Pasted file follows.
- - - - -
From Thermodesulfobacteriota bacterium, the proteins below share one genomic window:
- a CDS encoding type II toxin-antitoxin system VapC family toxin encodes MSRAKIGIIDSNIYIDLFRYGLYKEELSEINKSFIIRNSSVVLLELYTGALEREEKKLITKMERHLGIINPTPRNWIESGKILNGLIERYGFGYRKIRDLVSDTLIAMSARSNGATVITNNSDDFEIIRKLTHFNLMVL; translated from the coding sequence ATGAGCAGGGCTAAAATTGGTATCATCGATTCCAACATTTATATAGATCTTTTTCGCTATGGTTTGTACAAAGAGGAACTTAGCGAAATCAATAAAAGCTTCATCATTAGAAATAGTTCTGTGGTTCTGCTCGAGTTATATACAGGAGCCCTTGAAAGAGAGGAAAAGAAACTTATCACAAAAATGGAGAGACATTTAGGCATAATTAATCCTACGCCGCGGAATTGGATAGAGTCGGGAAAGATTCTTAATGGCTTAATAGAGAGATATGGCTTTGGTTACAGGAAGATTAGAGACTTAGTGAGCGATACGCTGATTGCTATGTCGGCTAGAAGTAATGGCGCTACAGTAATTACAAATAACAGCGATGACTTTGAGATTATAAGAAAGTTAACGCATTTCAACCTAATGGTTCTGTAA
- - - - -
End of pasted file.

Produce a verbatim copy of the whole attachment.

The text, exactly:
From Thermodesulfobacteriota bacterium, the proteins below share one genomic window:
- a CDS encoding type II toxin-antitoxin system VapC family toxin encodes MSRAKIGIIDSNIYIDLFRYGLYKEELSEINKSFIIRNSSVVLLELYTGALEREEKKLITKMERHLGIINPTPRNWIESGKILNGLIERYGFGYRKIRDLVSDTLIAMSARSNGATVITNNSDDFEIIRKLTHFNLMVL; translated from the coding sequence ATGAGCAGGGCTAAAATTGGTATCATCGATTCCAACATTTATATAGATCTTTTTCGCTATGGTTTGTACAAAGAGGAACTTAGCGAAATCAATAAAAGCTTCATCATTAGAAATAGTTCTGTGGTTCTGCTCGAGTTATATACAGGAGCCCTTGAAAGAGAGGAAAAGAAACTTATCACAAAAATGGAGAGACATTTAGGCATAATTAATCCTACGCCGCGGAATTGGATAGAGTCGGGAAAGATTCTTAATGGCTTAATAGAGAGATATGGCTTTGGTTACAGGAAGATTAGAGACTTAGTGAGCGATACGCTGATTGCTATGTCGGCTAGAAGTAATGGCGCTACAGTAATTACAAATAACAGCGATGACTTTGAGATTATAAGAAAGTTAACGCATTTCAACCTAATGGTTCTGTAA